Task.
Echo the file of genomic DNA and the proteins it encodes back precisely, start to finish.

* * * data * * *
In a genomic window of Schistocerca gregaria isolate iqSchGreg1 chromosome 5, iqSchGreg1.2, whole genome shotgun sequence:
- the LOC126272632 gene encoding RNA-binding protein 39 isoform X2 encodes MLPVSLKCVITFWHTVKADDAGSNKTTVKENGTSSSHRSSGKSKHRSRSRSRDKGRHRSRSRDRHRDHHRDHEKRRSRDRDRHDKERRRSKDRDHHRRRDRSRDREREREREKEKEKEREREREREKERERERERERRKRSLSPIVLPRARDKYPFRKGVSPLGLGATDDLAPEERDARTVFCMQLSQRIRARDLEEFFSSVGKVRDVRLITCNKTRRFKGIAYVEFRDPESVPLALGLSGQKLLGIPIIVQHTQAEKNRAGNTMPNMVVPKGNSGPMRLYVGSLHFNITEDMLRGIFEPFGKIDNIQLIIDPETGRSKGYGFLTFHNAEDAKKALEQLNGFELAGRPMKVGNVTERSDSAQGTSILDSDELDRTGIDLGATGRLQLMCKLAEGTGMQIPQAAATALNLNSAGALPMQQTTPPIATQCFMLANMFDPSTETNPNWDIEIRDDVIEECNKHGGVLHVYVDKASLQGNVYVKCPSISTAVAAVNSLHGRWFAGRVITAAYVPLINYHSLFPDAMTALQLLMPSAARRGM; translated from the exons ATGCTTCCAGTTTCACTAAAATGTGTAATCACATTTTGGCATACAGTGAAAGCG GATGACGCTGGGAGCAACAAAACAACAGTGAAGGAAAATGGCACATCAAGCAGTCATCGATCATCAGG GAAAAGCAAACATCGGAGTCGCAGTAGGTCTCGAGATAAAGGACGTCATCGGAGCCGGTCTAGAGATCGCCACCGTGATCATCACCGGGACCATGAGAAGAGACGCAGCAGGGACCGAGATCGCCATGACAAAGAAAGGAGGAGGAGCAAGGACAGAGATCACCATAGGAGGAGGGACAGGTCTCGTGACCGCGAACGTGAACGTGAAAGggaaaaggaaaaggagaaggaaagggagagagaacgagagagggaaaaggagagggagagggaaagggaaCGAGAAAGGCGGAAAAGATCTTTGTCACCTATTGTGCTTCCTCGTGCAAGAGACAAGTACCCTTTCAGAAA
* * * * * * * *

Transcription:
In a genomic window of Schistocerca gregaria isolate iqSchGreg1 chromosome 5, iqSchGreg1.2, whole genome shotgun sequence:
- the LOC126272632 gene encoding RNA-binding protein 39 isoform X2 encodes MLPVSLKCVITFWHTVKADDAGSNKTTVKENGTSSSHRSSGKSKHRSRSRSRDKGRHRSRSRDRHRDHHRDHEKRRSRDRDRHDKERRRSKDRDHHRRRDRSRDREREREREKEKEKEREREREREKERERERERERRKRSLSPIVLPRARDKYPFRKGVSPLGLGATDDLAPEERDARTVFCMQLSQRIRARDLEEFFSSVGKVRDVRLITCNKTRRFKGIAYVEFRDPESVPLALGLSGQKLLGIPIIVQHTQAEKNRAGNTMPNMVVPKGNSGPMRLYVGSLHFNITEDMLRGIFEPFGKIDNIQLIIDPETGRSKGYGFLTFHNAEDAKKALEQLNGFELAGRPMKVGNVTERSDSAQGTSILDSDELDRTGIDLGATGRLQLMCKLAEGTGMQIPQAAATALNLNSAGALPMQQTTPPIATQCFMLANMFDPSTETNPNWDIEIRDDVIEECNKHGGVLHVYVDKASLQGNVYVKCPSISTAVAAVNSLHGRWFAGRVITAAYVPLINYHSLFPDAMTALQLLMPSAARRGM; translated from the exons ATGCTTCCAGTTTCACTAAAATGTGTAATCACATTTTGGCATACAGTGAAAGCG GATGACGCTGGGAGCAACAAAACAACAGTGAAGGAAAATGGCACATCAAGCAGTCATCGATCATCAGG GAAAAGCAAACATCGGAGTCGCAGTAGGTCTCGAGATAAAGGACGTCATCGGAGCCGGTCTAGAGATCGCCACCGTGATCATCACCGGGACCATGAGAAGAGACGCAGCAGGGACCGAGATCGCCATGACAAAGAAAGGAGGAGGAGCAAGGACAGAGATCACCATAGGAGGAGGGACAGGTCTCGTGACCGCGAACGTGAACGTGAAAGggaaaaggaaaaggagaaggaaagggagagagaacgagagagggaaaaggagagggagagggaaagggaaCGAGAAAGGCGGAAAAGATCTTTGTCACCTATTGTGCTTCCTCGTGCAAGAGACAAGTACCCTTTCAGAAA